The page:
Wastewater spills from hydraulic fracking in North Dakota caused widespread water and soil contamination, a new Duke University study finds.

Nancy Lauer and Jennifer Harkness sample water and soil. (Photo: Avner Vengosh)

Nancy Lauer and Jennifer Harkness sample water and soil. (Photo: Avner Vengosh)

Hydraulic fracking involves injecting highly pressurized fluids into subsurface rocks, creating a system of fissures through which the hydrocarbons can escape. There are many environmental issues associated with this technique, one of them being that the entire thing is difficult to control. This was confirmed by Duke researchers.

They were investigating high levels of ammonium, selenium, lead and other toxic contaminants as well brine water very rich in salts. Both soils and water were contaminated this way, and the pollution was traced back to fracking operations.

“Until now, research in many regions of the nation has shown that contamination from fracking has been fairly sporadic and inconsistent,” said Avner Vengosh, professor of geochemistry and water quality at Duke’s Nicholas School of the Environment. “In North Dakota, however, we find it is widespread and persistent, with clear evidence of direct water contamination from fracking.”

spill1North Dakota is one of the states with the most fracking activity – and this clearly shows. There are numerous instances where pollution was linked to this activity, and the study shows it.

“The magnitude of oil drilling in North Dakota is overwhelming,” Vengosh said. “More than 9,700 wells have been drilled there in the past decade. This massive development has led to more than 3,900 brine spills, mostly coming from faulty pipes built to transport fracked wells’ flowback water from on-site holding containers to nearby injection wells where it will be disposed underground.”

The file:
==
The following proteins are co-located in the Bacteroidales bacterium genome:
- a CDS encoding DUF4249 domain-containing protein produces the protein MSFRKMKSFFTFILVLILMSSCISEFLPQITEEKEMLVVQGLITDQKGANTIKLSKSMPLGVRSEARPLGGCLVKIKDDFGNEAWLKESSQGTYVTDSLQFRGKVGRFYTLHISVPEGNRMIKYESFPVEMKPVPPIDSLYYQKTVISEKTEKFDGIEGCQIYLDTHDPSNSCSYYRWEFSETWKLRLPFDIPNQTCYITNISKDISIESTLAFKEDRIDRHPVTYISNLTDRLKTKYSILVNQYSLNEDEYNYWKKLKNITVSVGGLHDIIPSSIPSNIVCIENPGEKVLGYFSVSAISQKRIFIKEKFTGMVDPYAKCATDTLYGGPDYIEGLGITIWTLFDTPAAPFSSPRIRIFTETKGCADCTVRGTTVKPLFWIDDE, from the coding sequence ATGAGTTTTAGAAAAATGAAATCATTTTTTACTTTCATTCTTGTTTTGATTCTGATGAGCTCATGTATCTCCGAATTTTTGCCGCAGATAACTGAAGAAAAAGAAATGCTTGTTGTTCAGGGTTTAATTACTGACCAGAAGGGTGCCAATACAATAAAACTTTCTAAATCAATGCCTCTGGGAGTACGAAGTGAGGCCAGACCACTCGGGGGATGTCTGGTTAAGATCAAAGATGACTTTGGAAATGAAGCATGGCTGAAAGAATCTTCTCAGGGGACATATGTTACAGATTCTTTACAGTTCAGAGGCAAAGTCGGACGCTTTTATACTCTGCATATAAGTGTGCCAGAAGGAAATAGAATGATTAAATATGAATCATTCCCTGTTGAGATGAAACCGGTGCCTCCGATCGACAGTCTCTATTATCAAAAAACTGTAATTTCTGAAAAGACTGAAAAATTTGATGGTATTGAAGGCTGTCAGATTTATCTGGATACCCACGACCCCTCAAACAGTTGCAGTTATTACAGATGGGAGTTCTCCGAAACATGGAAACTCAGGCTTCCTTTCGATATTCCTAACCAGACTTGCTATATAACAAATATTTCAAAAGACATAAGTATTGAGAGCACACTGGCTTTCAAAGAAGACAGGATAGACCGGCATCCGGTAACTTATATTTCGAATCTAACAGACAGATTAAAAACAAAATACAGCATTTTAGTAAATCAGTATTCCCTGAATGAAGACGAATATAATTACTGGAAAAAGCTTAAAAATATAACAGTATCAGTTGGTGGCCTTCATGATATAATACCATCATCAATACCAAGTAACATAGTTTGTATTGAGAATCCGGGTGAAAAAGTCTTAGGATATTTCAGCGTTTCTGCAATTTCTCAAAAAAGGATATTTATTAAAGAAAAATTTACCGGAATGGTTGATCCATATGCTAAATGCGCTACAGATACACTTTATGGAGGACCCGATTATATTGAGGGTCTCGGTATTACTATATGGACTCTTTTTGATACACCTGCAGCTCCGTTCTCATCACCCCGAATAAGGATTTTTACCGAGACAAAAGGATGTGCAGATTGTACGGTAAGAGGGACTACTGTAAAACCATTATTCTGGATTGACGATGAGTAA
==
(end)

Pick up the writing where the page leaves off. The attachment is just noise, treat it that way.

The team analyzed and mapped the distribution of 3,900 spill sites to show how they were associated with the intensity of the oil drilling. They also found radioactive compounds linked to fracking mixed with the brine. This type of contamination is long-termed, raising more concerns for the future.

“Unlike spilled oil, which starts to break down in soil, these spilled brines consist of inorganic chemicals, metals and salts that are resistant to biodegradation,” said Nancy Lauer, a Ph.D. student of Vengosh’s who was lead author of the study. “They don’t go away; they stay. This has created a legacy of radioactivity at spill sites.”

To make matters even worse, they believe that even more spills are happening, but they are not being monitored. They especially raise concerns about spills on tribal lands.

“Many smaller spills have also occurred on tribal lands, and as far as we know, no one is monitoring them,” Vengosh added. “People who live on the reservations are being left to wonder how it might affect their land, water, health and way of life.”

Journal Reference: “Brine Spills Associated with Unconventional Oil Development in North Dakota,” Nancy E. Lauer, Jennifer S. Harkness, Avner Vengosh. Environmental Science & Technology, April 27, 2016. DOI: 10.1021/acs.est.5b06349

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